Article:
It’s Nice To Meet You, But Please Don’t Shake My Hand

In our society, etiquette suggests that a strong, firm handshake is the way to go, the most appropriate way to shake another person’s hand.

But what happens when you have arthritis?

Lately I cringe whenever someone wants to shake my hand because it hurts.  It feels like someone is manhandling my joints, even though it lasts all of ten seconds.

But I don’t want to appear rude, so I deal with it.

I know there are some people with arthritis who put it out there that they won’t shake your hand under any circumstance.

I am not that ballsy.

It seems like an awkward conversation to have.

It’s nice to meet you, but please don’t shake my hand.

I have arthritis, so I can’t shake your hand because it hurts.  But I’m not being rude.

So many caveats.

And it seems to me that someone might feel snubbed if they put their hand out to shake yours and you don’t put your hand out to shake theirs.

I suppose you could gain some street cred by fist bumping everyone you meet as opposed to shaking their hand, but that might just be a little too gangster for everyday life.

So as I begin interviewing for internships, I find myself in a bit of a bind.

Usually interviews begin and end with a handshake, and while maybe it shouldn’t, a lot of people view your handshake as a proxy for your candidacy as an employee.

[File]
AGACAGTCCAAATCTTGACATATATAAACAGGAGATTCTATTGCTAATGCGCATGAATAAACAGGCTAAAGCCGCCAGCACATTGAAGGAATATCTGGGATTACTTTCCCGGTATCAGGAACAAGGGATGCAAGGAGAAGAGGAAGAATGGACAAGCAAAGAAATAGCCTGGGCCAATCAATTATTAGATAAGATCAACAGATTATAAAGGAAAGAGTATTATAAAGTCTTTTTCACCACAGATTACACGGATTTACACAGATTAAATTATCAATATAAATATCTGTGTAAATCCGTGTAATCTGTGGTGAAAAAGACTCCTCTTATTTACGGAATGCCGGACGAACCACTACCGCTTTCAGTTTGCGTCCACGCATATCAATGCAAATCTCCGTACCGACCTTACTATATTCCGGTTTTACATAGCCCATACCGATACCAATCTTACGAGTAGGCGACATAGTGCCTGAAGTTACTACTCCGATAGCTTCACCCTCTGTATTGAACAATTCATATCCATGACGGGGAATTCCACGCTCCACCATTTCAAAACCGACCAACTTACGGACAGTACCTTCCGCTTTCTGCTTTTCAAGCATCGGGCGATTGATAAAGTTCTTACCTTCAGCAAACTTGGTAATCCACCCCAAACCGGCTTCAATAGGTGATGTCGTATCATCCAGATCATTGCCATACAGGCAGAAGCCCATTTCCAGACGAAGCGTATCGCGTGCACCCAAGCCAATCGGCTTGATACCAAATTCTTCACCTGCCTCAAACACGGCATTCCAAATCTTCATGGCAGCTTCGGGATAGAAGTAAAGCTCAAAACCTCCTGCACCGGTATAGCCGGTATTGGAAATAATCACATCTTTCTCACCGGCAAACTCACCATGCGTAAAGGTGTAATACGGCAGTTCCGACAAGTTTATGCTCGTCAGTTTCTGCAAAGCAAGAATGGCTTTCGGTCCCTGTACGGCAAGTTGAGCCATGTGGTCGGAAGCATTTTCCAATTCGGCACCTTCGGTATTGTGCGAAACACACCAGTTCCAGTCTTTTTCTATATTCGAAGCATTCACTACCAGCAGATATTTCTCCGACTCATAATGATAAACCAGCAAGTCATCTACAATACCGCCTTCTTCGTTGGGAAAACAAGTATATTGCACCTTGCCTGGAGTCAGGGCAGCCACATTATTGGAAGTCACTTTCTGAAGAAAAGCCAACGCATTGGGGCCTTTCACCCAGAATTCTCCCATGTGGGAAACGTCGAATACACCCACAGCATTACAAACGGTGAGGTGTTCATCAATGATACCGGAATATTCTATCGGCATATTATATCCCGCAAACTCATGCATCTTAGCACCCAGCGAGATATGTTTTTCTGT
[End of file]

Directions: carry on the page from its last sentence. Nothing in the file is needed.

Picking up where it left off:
I don’t fully understand the significance of a handshake, but it goes far back enough that it seems odd to try and question the practice.

But for those of us with arthritis, it is something that we have to question if it causes us pain and discomfort.

It may also be anxiety provoking if you know you are going to be in a situation that necessitates handshaking, and you don’t want to appear rude or standoffish, but you don’t want to shake hands.

So what do you do?

Any other solutions out there besides fist bumping to gain street cred?

What do you do or say?  How do you get out of the situation without destroying the relationships or interaction?

This article represents the opinions, thoughts, and experiences of the author; none of this content has been paid for by any advertiser. The RheumatoidArthritis.net team does not recommend or endorse any products or treatments discussed herein. Learn more about how we maintain editorial integrity here.

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